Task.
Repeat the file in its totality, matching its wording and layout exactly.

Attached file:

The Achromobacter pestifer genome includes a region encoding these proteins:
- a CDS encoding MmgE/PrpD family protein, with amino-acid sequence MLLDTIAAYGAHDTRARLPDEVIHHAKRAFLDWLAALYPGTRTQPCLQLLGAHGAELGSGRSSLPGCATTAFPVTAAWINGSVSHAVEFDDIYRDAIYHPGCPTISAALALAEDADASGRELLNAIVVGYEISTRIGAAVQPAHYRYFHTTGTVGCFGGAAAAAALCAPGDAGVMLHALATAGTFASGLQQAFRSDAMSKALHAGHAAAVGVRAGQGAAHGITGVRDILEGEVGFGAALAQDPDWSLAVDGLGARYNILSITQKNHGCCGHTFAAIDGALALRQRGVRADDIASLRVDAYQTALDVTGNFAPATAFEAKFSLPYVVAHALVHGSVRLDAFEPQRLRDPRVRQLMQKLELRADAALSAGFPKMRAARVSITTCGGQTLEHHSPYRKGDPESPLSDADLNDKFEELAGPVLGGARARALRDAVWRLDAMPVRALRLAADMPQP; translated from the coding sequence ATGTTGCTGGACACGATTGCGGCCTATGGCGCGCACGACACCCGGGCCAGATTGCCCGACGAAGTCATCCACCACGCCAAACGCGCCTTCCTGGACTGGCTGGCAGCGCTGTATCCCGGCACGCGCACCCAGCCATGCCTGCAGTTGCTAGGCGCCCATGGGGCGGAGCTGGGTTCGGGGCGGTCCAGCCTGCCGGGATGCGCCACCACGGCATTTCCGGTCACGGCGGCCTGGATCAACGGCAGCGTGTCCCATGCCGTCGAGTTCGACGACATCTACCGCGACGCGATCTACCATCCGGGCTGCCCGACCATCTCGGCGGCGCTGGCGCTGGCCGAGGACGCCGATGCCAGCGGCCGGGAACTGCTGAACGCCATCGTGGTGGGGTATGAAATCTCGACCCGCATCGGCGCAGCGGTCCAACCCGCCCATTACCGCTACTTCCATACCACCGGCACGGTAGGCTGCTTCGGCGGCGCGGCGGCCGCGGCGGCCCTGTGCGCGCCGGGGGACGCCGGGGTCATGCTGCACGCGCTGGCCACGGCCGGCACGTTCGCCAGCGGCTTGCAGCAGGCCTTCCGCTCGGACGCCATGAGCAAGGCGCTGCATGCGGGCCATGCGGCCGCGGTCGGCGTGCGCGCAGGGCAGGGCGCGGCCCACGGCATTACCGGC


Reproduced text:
The Achromobacter pestifer genome includes a region encoding these proteins:
- a CDS encoding MmgE/PrpD family protein, with amino-acid sequence MLLDTIAAYGAHDTRARLPDEVIHHAKRAFLDWLAALYPGTRTQPCLQLLGAHGAELGSGRSSLPGCATTAFPVTAAWINGSVSHAVEFDDIYRDAIYHPGCPTISAALALAEDADASGRELLNAIVVGYEISTRIGAAVQPAHYRYFHTTGTVGCFGGAAAAAALCAPGDAGVMLHALATAGTFASGLQQAFRSDAMSKALHAGHAAAVGVRAGQGAAHGITGVRDILEGEVGFGAALAQDPDWSLAVDGLGARYNILSITQKNHGCCGHTFAAIDGALALRQRGVRADDIASLRVDAYQTALDVTGNFAPATAFEAKFSLPYVVAHALVHGSVRLDAFEPQRLRDPRVRQLMQKLELRADAALSAGFPKMRAARVSITTCGGQTLEHHSPYRKGDPESPLSDADLNDKFEELAGPVLGGARARALRDAVWRLDAMPVRALRLAADMPQP; translated from the coding sequence ATGTTGCTGGACACGATTGCGGCCTATGGCGCGCACGACACCCGGGCCAGATTGCCCGACGAAGTCATCCACCACGCCAAACGCGCCTTCCTGGACTGGCTGGCAGCGCTGTATCCCGGCACGCGCACCCAGCCATGCCTGCAGTTGCTAGGCGCCCATGGGGCGGAGCTGGGTTCGGGGCGGTCCAGCCTGCCGGGATGCGCCACCACGGCATTTCCGGTCACGGCGGCCTGGATCAACGGCAGCGTGTCCCATGCCGTCGAGTTCGACGACATCTACCGCGACGCGATCTACCATCCGGGCTGCCCGACCATCTCGGCGGCGCTGGCGCTGGCCGAGGACGCCGATGCCAGCGGCCGGGAACTGCTGAACGCCATCGTGGTGGGGTATGAAATCTCGACCCGCATCGGCGCAGCGGTCCAACCCGCCCATTACCGCTACTTCCATACCACCGGCACGGTAGGCTGCTTCGGCGGCGCGGCGGCCGCGGCGGCCCTGTGCGCGCCGGGGGACGCCGGGGTCATGCTGCACGCGCTGGCCACGGCCGGCACGTTCGCCAGCGGCTTGCAGCAGGCCTTCCGCTCGGACGCCATGAGCAAGGCGCTGCATGCGGGCCATGCGGCCGCGGTCGGCGTGCGCGCAGGGCAGGGCGCGGCCCACGGCATTACCGGC